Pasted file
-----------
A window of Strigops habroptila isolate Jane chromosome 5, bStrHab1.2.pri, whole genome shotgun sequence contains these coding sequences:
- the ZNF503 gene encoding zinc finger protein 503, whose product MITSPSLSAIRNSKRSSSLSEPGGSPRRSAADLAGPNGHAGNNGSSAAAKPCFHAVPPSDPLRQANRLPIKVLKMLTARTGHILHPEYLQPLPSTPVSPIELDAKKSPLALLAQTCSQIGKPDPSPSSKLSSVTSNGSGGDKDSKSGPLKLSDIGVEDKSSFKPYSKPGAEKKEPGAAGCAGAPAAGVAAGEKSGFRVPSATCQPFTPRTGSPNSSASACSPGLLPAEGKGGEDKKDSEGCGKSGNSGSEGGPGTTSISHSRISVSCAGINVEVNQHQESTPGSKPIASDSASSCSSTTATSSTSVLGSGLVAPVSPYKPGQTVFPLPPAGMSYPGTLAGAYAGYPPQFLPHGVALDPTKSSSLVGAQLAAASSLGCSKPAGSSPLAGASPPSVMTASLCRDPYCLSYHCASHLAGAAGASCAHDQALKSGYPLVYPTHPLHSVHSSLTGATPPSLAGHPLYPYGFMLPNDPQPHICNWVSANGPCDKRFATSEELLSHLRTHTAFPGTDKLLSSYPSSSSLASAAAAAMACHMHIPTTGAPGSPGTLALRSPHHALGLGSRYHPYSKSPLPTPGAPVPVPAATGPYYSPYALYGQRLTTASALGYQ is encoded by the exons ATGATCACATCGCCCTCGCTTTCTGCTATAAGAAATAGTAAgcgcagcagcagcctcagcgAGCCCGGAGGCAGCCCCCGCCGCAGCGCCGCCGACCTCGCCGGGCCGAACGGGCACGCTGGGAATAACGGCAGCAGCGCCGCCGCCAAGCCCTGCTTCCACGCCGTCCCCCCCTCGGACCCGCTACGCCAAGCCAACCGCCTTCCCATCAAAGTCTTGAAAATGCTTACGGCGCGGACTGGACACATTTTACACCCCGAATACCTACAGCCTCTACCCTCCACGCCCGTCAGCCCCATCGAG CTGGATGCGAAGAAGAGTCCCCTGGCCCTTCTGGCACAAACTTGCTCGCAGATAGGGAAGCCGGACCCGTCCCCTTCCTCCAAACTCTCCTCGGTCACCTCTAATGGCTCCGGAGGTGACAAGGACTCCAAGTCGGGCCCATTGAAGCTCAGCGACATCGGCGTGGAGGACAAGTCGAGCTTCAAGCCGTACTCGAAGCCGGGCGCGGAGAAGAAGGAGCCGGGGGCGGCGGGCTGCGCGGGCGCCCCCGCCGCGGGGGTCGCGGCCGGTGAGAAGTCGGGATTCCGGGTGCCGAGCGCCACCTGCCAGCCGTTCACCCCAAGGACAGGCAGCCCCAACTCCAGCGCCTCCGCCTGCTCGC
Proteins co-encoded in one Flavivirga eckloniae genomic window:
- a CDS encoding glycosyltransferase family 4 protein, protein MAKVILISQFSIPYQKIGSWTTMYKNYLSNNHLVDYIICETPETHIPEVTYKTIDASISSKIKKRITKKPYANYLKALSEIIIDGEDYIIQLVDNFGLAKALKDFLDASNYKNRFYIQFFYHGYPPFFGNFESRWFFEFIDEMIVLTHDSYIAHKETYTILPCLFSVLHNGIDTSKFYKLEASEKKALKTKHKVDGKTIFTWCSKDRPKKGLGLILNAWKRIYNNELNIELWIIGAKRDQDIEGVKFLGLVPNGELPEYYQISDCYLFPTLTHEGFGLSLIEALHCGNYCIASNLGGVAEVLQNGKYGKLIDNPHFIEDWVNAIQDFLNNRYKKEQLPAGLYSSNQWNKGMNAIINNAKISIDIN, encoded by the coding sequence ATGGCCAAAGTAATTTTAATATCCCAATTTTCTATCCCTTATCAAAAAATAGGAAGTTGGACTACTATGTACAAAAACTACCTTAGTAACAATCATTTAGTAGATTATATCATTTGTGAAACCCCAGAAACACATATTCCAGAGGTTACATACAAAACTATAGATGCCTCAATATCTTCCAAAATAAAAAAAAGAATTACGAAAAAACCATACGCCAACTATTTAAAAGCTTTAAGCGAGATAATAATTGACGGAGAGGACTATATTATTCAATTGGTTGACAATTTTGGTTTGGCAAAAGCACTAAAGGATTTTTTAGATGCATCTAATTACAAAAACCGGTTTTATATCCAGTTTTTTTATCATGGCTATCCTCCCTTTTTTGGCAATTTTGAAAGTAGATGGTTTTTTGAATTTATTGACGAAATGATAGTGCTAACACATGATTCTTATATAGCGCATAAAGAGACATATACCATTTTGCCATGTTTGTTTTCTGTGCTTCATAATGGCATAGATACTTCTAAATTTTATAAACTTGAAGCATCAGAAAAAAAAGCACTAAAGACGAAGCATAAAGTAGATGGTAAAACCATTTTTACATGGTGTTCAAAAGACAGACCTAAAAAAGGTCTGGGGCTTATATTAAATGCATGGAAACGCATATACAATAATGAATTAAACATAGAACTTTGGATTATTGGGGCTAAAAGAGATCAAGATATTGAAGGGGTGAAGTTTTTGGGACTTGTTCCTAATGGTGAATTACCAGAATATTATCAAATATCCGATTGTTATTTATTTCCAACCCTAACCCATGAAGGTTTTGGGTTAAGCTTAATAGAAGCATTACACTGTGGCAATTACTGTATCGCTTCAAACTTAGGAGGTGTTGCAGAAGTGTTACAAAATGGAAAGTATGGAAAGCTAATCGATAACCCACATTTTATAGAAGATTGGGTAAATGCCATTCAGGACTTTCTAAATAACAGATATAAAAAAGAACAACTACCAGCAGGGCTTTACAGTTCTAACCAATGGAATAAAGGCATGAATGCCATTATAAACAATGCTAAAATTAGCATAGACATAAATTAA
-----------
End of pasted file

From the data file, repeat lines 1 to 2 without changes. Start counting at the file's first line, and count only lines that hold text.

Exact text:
A window of Strigops habroptila isolate Jane chromosome 5, bStrHab1.2.pri, whole genome shotgun sequence contains these coding sequences:
- the ZNF503 gene encoding zinc finger protein 503, whose product MITSPSLSAIRNSKRSSSLSEPGGSPRRSAADLAGPNGHAGNNGSSAAAKPCFHAVPPSDPLRQANRLPIKVLKMLTARTGHILHPEYLQPLPSTPVSPIELDAKKSPLALLAQTCSQIGKPDPSPSSKLSSVTSNGSGGDKDSKSGPLKLSDIGVEDKSSFKPYSKPGAEKKEPGAAGCAGAPAAGVAAGEKSGFRVPSATCQPFTPRTGSPNSSASACSPGLLPAEGKGGEDKKDSEGCGKSGNSGSEGGPGTTSISHSRISVSCAGINVEVNQHQESTPGSKPIASDSASSCSSTTATSSTSVLGSGLVAPVSPYKPGQTVFPLPPAGMSYPGTLAGAYAGYPPQFLPHGVALDPTKSSSLVGAQLAAASSLGCSKPAGSSPLAGASPPSVMTASLCRDPYCLSYHCASHLAGAAGASCAHDQALKSGYPLVYPTHPLHSVHSSLTGATPPSLAGHPLYPYGFMLPNDPQPHICNWVSANGPCDKRFATSEELLSHLRTHTAFPGTDKLLSSYPSSSSLASAAAAAMACHMHIPTTGAPGSPGTLALRSPHHALGLGSRYHPYSKSPLPTPGAPVPVPAATGPYYSPYALYGQRLTTASALGYQ is encoded by the exons ATGATCACATCGCCCTCGCTTTCTGCTATAAGAAATAGTAAgcgcagcagcagcctcagcgAGCCCGGAGGCAGCCCCCGCCGCAGCGCCGCCGACCTCGCCGGGCCGAACGGGCACGCTGGGAATAACGGCAGCAGCGCCGCCGCCAAGCCCTGCTTCCACGCCGTCCCCCCCTCGGACCCGCTACGCCAAGCCAACCGCCTTCCCATCAAAGTCTTGAAAATGCTTACGGCGCGGACTGGACACATTTTACACCCCGAATACCTACAGCCTCTACCCTCCACGCCCGTCAGCCCCATCGAG CTGGATGCGAAGAAGAGTCCCCTGGCCCTTCTGGCACAAACTTGCTCGCAGATAGGGAAGCCGGACCCGTCCCCTTCCTCCAAACTCTCCTCGGTCACCTCTAATGGCTCCGGAGGTGACAAGGACTCCAAGTCGGGCCCATTGAAGCTCAGCGACATCGGCGTGGAGGACAAGTCGAGCTTCAAGCCGTACTCGAAGCCGGGCGCGGAGAAGAAGGAGCCGGGGGCGGCGGGCTGCGCGGGCGCCCCCGCCGCGGGGGTCGCGGCCGGTGAGAAGTCGGGATTCCGGGTGCCGAGCGCCACCTGCCAGCCGTTCACCCCAAGGACAGGCAGCCCCAACTCCAGCGCCTCCGCCTGCTCGC